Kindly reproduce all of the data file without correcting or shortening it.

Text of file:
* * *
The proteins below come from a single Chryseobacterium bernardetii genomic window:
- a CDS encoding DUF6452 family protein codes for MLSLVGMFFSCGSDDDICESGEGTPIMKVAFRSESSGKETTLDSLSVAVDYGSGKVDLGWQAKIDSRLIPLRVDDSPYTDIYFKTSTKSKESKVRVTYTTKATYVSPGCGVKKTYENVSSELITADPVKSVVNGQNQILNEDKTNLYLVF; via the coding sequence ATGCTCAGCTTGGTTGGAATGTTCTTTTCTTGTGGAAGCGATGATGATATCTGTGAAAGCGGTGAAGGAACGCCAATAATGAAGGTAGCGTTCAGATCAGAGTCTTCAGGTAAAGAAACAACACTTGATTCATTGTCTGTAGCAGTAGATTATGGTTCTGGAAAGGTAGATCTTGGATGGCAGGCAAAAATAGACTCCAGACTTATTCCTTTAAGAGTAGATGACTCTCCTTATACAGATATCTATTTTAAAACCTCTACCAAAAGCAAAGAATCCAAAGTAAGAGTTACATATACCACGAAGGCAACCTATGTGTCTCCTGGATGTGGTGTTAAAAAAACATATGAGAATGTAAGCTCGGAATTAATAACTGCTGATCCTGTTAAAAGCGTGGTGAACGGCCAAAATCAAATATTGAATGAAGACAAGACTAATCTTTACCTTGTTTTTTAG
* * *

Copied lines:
The proteins below come from a single Chryseobacterium bernardetii genomic window:
- a CDS encoding DUF6452 family protein codes for MLSLVGMFFSCGSDDDICESGEGTPIMKVAFRSESSGKETTLDSLSVAVDYGSGKVDLGWQAKIDSRLIPLRVDDSPYTDIYFKTSTKSKESKVRVTYTTKATYVSPGCGVKKTYENVSSELITADPVKSVVNGQNQILNEDKTNLYLVF; via the coding sequence ATGCTCAGCTTGGTTGGAATGTTCTTTTCTTGTGGAAGCGATGATGATATCTGTGAAAGCGGTGAAGGAACGCCAATAATGAAGGTAGCGTTCAGATCAGAGTCTTCAGGTAAAGAAACAACACTTGATTCATTGTCTGTAGCAGTAGATTATGGTTCTGGAAAGGTAGATCTTGGATGGCAGGCAAAAATAGACTCCAGACTTATTCCTTTAAGAGTAGATGACTCTCCTTATACAGATATCTATTTTAAAACCTCTACCAAAAGCAAAGAATCCAAAGTAAGAGTTACATATACCACGAAGGCAACCTATGTGTCTCCTGGATGTGGTGTTAAAAAAACATATGAGAATGTAAGCTCGGAATTAATAACTGCTGATCCTGTTAAAAGCGTGGTGAACGGCCAAAATCAAATATTGAATGAAGACAAGACTAATCTTTACCTTGTTTTTTAG